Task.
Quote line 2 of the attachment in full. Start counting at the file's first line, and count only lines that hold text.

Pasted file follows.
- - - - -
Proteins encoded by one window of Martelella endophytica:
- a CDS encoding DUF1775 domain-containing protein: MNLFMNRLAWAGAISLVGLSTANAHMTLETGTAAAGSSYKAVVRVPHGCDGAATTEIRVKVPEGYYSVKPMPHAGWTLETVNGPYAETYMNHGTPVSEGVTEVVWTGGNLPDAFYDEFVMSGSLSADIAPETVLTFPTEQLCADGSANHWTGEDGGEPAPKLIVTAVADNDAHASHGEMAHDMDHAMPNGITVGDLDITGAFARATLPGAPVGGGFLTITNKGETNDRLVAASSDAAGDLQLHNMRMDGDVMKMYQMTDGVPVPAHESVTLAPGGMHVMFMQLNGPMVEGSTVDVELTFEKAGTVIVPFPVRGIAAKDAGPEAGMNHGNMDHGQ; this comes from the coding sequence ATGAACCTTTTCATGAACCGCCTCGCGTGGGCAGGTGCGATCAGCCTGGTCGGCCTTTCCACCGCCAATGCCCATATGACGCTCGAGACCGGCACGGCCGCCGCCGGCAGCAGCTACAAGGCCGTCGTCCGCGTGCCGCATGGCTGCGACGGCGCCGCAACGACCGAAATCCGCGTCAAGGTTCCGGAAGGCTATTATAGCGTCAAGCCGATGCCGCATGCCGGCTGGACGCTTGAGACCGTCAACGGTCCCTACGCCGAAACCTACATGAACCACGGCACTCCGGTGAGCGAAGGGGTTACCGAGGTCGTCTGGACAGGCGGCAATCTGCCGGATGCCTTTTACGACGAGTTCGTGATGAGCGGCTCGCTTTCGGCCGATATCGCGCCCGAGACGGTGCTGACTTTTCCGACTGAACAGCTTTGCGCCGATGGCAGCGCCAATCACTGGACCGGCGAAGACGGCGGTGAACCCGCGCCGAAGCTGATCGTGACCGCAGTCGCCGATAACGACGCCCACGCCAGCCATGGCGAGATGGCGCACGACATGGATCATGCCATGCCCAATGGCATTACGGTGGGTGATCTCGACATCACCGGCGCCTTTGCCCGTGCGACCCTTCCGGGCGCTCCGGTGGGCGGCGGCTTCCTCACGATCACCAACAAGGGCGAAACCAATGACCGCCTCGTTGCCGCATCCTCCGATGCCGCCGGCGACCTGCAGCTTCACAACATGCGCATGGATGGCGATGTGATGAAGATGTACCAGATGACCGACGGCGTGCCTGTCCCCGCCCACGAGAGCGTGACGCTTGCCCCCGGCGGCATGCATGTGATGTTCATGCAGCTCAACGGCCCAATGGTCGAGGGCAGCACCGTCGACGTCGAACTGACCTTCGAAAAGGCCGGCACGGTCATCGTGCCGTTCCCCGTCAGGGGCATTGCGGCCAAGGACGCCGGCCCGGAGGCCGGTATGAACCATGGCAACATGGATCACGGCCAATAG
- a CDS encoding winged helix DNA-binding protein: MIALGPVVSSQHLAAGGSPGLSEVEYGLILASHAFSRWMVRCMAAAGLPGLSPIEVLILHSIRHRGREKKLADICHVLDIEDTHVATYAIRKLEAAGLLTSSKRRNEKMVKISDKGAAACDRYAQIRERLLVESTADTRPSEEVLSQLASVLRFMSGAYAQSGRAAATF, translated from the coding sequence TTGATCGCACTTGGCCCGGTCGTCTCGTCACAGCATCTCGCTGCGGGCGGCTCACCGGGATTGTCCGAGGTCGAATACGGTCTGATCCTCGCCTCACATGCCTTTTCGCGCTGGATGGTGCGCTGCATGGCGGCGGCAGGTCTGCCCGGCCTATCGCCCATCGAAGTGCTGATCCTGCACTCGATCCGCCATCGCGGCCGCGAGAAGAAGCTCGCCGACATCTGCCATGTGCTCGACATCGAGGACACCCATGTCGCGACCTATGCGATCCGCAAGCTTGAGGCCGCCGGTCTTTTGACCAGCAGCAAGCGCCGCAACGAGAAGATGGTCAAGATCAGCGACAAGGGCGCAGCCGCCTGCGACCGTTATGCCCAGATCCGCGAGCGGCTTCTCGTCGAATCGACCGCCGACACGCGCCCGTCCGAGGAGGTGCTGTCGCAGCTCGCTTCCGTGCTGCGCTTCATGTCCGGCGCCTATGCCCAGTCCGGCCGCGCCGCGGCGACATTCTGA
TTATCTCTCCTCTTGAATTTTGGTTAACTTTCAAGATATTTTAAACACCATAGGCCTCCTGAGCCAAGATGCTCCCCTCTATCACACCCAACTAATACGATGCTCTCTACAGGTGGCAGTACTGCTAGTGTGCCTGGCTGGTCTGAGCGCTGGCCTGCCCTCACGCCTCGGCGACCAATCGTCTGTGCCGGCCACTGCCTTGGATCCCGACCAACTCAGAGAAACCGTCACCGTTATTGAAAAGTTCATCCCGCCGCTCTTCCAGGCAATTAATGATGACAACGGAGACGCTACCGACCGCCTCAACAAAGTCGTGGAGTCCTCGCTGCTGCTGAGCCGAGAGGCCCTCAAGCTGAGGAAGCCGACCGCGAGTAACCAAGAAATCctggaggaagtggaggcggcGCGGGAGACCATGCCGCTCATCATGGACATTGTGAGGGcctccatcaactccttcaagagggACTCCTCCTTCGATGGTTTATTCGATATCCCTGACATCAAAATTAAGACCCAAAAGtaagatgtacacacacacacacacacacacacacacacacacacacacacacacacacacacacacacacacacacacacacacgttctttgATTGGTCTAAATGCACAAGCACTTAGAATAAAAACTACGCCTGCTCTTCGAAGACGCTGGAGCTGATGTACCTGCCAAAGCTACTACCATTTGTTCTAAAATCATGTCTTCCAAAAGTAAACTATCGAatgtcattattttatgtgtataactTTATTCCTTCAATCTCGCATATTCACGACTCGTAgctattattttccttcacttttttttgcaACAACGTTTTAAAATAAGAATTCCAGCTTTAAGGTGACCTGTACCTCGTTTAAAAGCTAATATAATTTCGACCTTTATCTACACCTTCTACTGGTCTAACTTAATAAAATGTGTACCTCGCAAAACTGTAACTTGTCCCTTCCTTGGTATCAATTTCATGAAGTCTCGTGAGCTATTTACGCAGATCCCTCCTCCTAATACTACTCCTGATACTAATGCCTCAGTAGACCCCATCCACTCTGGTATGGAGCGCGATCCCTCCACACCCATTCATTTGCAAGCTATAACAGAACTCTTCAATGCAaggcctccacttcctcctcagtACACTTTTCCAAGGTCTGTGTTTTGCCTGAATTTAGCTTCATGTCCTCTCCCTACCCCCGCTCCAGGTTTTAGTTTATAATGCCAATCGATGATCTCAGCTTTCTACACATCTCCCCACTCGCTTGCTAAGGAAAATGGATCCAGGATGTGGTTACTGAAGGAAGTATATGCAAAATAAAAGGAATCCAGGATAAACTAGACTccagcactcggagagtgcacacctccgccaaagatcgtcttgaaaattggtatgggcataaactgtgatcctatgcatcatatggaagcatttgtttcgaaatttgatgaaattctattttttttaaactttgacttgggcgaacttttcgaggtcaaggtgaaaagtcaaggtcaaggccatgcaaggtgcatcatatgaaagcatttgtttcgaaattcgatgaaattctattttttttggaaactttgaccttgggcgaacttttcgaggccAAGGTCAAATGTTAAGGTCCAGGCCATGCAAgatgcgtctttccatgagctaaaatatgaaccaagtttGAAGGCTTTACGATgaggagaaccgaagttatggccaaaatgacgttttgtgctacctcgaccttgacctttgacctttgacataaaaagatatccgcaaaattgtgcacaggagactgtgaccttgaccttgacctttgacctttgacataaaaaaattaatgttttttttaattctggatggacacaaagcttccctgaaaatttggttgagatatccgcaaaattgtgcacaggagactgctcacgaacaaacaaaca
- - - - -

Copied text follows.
- a CDS encoding DUF1775 domain-containing protein: MNLFMNRLAWAGAISLVGLSTANAHMTLETGTAAAGSSYKAVVRVPHGCDGAATTEIRVKVPEGYYSVKPMPHAGWTLETVNGPYAETYMNHGTPVSEGVTEVVWTGGNLPDAFYDEFVMSGSLSADIAPETVLTFPTEQLCADGSANHWTGEDGGEPAPKLIVTAVADNDAHASHGEMAHDMDHAMPNGITVGDLDITGAFARATLPGAPVGGGFLTITNKGETNDRLVAASSDAAGDLQLHNMRMDGDVMKMYQMTDGVPVPAHESVTLAPGGMHVMFMQLNGPMVEGSTVDVELTFEKAGTVIVPFPVRGIAAKDAGPEAGMNHGNMDHGQ; this comes from the coding sequence ATGAACCTTTTCATGAACCGCCTCGCGTGGGCAGGTGCGATCAGCCTGGTCGGCCTTTCCACCGCCAATGCCCATATGACGCTCGAGACCGGCACGGCCGCCGCCGGCAGCAGCTACAAGGCCGTCGTCCGCGTGCCGCATGGCTGCGACGGCGCCGCAACGACCGAAATCCGCGTCAAGGTTCCGGAAGGCTATTATAGCGTCAAGCCGATGCCGCATGCCGGCTGGACGCTTGAGACCGTCAACGGTCCCTACGCCGAAACCTACATGAACCACGGCACTCCGGTGAGCGAAGGGGTTACCGAGGTCGTCTGGACAGGCGGCAATCTGCCGGATGCCTTTTACGACGAGTTCGTGATGAGCGGCTCGCTTTCGGCCGATATCGCGCCCGAGACGGTGCTGACTTTTCCGACTGAACAGCTTTGCGCCGATGGCAGCGCCAATCACTGGACCGGCGAAGACGGCGGTGAACCCGCGCCGAAGCTGATCGTGACCGCAGTCGCCGATAACGACGCCCACGCCAGCCATGGCGAGATGGCGCACGACATGGATCATGCCATGCCCAATGGCATTACGGTGGGTGATCTCGACATCACCGGCGCCTTTGCCCGTGCGACCCTTCCGGGCGCTCCGGTGGGCGGCGGCTTCCTCACGATCACCAACAAGGGCGAAACCAATGACCGCCTCGTTGCCGCATCCTCCGATGCCGCCGGCGACCTGCAGCTTCACAACATGCGCATGGATGGCGATGTGATGAAGATGTACCAGATGACCGACGGCGTGCCTGTCCCCGCCCACGAGAGCGTGACGCTTGCCCCCGGCGGCATGCATGTGATGTTCATGCAGCTCAACGGCCCAATGGTCGAGGGCAGCACCGTCGACGTCGAACTGACCTTCGAAAAGGCCGGCACGGTCATCGTGCCGTTCCCCGTCAGGGGCATTGCGGCCAAGGACGCCGGCCCGGAGGCCGGTATGAACCATGGCAACATGGATCACGGCCAATAG